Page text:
Pacific Drilling Second Quarter Results Show Growth Story Playing Out

| About: Pacific Drilling (PACD)


Pacific Drilling announced very impressive second quarter results earlier this month.

The company achieved its highest revenue in history due its lack of downtime and solid reliability from its rig fleet.

The company has a new rig starting on its first contract in the third quarter that will result in both third and fourth quarter growth.

Pacific Drilling has two more new rigs that will serve as drivers for its growth going forward, assuming they can obtain contracts.

There is a good chance that Pacific Drilling's new rigs will obtain such contracts before they are ready to begin working.

Ultra-deepwater drilling specialist Pacific Drilling (NYSE:PACD) announced its second quarter 2014 results on August 6, 2014. These results will certainly please investors in the company and they do an admirable job of showing Pacific Drilling's growth story playing out. This growth was achieved in spite of the challenging conditions in the industry, which may make it even more impressive. Furthermore, there are signs that Pacific Drilling is likely to continue its strong performance into the third quarter. Overall, it is a good time to be an investor in the company.

As long-time readers are no doubt aware, it is my standard practice to share the highlights from a company's quarterly report when analyzing its results. This is in order to provide background for the article as well as frame the resultant discussion. Therefore, here are the highlights from Pacific Drilling's second quarter results:

  • Pacific Drilling reported second quarter 2014 revenues of $260.8 million. This compares favorably to the $225.6 million in revenue that the company reported in the first quarter and the $176.8 million in revenue that Pacific Drilling had in the prior year quarter.
  • Pacific Drilling reported an EBITDA of $137.9 million in the second quarter. This represents a 61% increase over the prior year quarter.
  • The company achieved a remarkable revenue efficiency of 97.1% in the second quarter.
  • Pacific Drilling's cash flow from operations in the first six months of 2014 was $223.4 million. This represents a 110% increase over the comparable period in 2013.
  • Pacific Drilling had a net income of $49.9 million in the second quarter. This represents a 124.8% increase over the first quarter of 2014.
  • The company's net income in the quarter works out to $0.23 per diluted share.

This was the best quarter in the company's history in terms of revenue, a fact which seemed to please the company's management. The primary reason for the quarter-over-quarter increase was the company's remarkably high revenue efficiency, which at 97.1% was the highest in Pacific Drilling's history. In order to understand why increased revenue efficiency would lead to such a dramatic increase in revenue, it is important to understand exactly what is meant by revenue efficiency. As I have mentioned in several previous articles, offshore drilling rigs are only compensated by the oil company that has put them under contract for days that they actually operate. Thus, the rigs generate no revenue during periods of downtime, such as when the rig is undergoing repairs or maintenance. Revenue efficiency is the percentage of revenue that the rig actually generated compared to what it would have generated had the rig experienced no downtime. Obviously then, a higher revenue efficiency is preferable to a lower revenue efficiency. In the second quarter, Pacific Drilling had a low incidence of equipment breakdowns and very few periods in which it did not earn the full contract dayrate on its rigs. This allowed it to generate a higher percentage of its theoretical maximum revenue given its current rig contracts than ever before in its history. This is what caused the quarter-over-quarter revenue growth.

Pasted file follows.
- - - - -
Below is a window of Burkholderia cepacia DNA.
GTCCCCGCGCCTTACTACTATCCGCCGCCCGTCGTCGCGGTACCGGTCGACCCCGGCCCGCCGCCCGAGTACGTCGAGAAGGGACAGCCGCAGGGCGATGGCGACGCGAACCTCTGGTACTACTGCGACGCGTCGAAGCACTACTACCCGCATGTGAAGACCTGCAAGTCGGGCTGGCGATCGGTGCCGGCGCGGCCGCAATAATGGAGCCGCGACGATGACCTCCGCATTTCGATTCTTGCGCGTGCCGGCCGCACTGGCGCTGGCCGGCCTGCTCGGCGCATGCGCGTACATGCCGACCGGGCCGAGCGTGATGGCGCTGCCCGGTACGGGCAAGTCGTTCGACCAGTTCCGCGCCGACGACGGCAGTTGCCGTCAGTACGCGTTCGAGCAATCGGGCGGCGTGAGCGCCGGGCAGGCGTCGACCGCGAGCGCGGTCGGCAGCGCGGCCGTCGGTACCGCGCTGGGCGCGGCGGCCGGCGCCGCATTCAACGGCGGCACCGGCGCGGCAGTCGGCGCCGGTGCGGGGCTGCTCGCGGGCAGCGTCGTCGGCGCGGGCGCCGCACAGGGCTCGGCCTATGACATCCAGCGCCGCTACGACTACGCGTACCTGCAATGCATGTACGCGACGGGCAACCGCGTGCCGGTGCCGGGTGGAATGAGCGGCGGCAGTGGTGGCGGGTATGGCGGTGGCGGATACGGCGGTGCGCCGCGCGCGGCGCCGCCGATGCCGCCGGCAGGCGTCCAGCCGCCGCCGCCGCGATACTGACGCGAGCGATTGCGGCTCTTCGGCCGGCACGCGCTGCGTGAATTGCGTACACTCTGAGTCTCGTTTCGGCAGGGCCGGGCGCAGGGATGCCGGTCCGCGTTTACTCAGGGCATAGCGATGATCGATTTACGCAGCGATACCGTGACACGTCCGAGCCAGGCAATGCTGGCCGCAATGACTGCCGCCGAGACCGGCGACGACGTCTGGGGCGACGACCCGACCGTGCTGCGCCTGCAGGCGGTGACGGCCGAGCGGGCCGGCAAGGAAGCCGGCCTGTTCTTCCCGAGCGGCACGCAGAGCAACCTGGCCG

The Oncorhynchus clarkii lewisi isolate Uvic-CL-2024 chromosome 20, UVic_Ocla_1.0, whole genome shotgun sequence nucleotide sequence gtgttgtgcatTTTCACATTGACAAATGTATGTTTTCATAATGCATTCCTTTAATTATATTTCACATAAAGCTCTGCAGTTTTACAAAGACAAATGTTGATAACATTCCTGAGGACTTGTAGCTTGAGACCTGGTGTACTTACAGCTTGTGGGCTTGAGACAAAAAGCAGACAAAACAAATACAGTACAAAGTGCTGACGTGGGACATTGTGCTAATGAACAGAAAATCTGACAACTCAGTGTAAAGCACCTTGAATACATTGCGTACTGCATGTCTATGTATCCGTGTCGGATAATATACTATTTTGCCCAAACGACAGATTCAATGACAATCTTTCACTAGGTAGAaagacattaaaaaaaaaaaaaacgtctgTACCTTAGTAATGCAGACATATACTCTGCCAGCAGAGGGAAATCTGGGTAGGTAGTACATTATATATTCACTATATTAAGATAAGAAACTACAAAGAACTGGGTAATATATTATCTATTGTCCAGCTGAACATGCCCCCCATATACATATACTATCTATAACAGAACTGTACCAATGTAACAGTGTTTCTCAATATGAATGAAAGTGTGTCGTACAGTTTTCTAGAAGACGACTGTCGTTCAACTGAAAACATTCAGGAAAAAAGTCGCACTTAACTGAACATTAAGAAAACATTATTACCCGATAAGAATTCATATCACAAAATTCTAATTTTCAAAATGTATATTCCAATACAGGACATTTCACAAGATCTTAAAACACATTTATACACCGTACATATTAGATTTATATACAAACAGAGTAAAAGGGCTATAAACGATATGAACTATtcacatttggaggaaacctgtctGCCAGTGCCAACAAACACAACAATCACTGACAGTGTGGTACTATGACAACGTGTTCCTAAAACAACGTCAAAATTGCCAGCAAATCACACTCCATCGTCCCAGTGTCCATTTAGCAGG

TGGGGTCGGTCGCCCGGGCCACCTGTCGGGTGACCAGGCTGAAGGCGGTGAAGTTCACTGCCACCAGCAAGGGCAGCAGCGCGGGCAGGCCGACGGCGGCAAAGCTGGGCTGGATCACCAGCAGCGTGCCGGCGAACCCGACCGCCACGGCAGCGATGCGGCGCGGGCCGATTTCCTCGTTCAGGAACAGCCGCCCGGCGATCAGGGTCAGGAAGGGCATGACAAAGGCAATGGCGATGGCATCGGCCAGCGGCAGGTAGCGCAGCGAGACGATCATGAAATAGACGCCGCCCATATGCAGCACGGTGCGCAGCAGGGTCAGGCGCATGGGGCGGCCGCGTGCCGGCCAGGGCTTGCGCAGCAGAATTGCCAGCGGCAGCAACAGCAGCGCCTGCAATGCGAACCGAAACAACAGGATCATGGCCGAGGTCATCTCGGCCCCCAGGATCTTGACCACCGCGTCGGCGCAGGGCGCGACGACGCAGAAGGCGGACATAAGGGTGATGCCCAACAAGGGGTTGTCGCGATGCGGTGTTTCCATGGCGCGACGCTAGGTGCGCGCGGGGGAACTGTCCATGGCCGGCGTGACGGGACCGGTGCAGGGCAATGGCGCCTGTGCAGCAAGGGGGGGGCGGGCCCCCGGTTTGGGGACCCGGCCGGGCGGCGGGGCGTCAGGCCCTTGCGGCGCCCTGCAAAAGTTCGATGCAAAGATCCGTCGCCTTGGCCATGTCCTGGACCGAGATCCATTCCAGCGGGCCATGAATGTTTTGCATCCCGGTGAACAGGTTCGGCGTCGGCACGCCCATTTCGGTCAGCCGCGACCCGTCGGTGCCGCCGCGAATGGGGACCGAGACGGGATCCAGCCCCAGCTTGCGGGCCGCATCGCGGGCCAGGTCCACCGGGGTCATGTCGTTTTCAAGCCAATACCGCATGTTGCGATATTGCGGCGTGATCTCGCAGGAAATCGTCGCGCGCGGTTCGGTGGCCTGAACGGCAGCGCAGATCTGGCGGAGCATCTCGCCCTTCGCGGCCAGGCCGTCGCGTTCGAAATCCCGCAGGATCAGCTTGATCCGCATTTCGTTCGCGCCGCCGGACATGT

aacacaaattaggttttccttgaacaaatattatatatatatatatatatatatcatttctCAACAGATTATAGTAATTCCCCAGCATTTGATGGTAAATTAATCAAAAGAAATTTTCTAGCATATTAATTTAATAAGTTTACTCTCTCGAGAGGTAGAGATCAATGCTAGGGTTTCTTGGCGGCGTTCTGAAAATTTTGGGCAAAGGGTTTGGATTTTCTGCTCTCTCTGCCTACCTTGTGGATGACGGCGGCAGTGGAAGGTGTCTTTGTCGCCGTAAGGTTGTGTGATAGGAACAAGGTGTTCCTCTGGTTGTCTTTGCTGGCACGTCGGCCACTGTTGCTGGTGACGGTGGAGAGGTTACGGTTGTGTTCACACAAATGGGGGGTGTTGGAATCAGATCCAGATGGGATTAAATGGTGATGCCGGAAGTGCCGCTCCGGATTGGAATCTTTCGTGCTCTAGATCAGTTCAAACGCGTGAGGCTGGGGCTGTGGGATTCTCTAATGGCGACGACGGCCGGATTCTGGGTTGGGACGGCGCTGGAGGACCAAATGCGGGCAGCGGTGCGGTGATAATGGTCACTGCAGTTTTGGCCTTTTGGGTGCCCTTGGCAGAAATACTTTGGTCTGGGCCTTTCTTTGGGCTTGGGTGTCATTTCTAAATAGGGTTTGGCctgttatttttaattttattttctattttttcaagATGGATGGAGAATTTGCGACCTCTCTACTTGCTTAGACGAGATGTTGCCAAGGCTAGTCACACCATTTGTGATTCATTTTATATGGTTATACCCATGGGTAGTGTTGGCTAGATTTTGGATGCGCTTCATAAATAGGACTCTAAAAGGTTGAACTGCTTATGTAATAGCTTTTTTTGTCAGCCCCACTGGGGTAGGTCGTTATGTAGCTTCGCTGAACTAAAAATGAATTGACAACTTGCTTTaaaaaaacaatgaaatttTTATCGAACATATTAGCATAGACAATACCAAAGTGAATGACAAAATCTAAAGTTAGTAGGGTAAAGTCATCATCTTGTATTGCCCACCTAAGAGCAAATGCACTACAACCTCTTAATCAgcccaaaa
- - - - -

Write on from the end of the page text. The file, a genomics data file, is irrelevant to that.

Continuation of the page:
While Pacific Drilling has historically achieved a high uptime across its fleet, it is admittedly unlikely that the company can maintain this high of a revenue efficiency indefinitely. Fortunately, there are other factors that will result in growth in the third quarter. The first of these is a dayrate increase for the company's oldest rig, the Pacific Bora. The Pacific Bora is a 2010-built ultra-deepwater drillship that is capable of drilling wells up to 37,500 feet deep in up to 10,000 feet of water. The rig is currently being contracted by Chevron (NYSE:CVX) for operations in Nigeria for which the rig is earning a dayrate of $474,700. This contract is scheduled to end on August 26 of this year. Chevron recently opted to extend this contract for another two years at a higher dayrate of $585,860. This contract extension and corresponding higher dayrate will go into effect immediately following the end of the previous contract. Once this higher dayrate goes into effect, it will increase Pacific Drilling's revenues by approximately $111,160 per day ($10 million per quarter) that the rig operates over its present levels. As this increased dayrate takes effect at the end of August, it will prove incremental to Pacific Drilling's third quarter revenues and cash flow. However, this higher dayrate will have a much larger impact on Pacific Drilling's fourth quarter results as that will be the first quarter in which the rig will operate at the higher dayrate for the full quarter.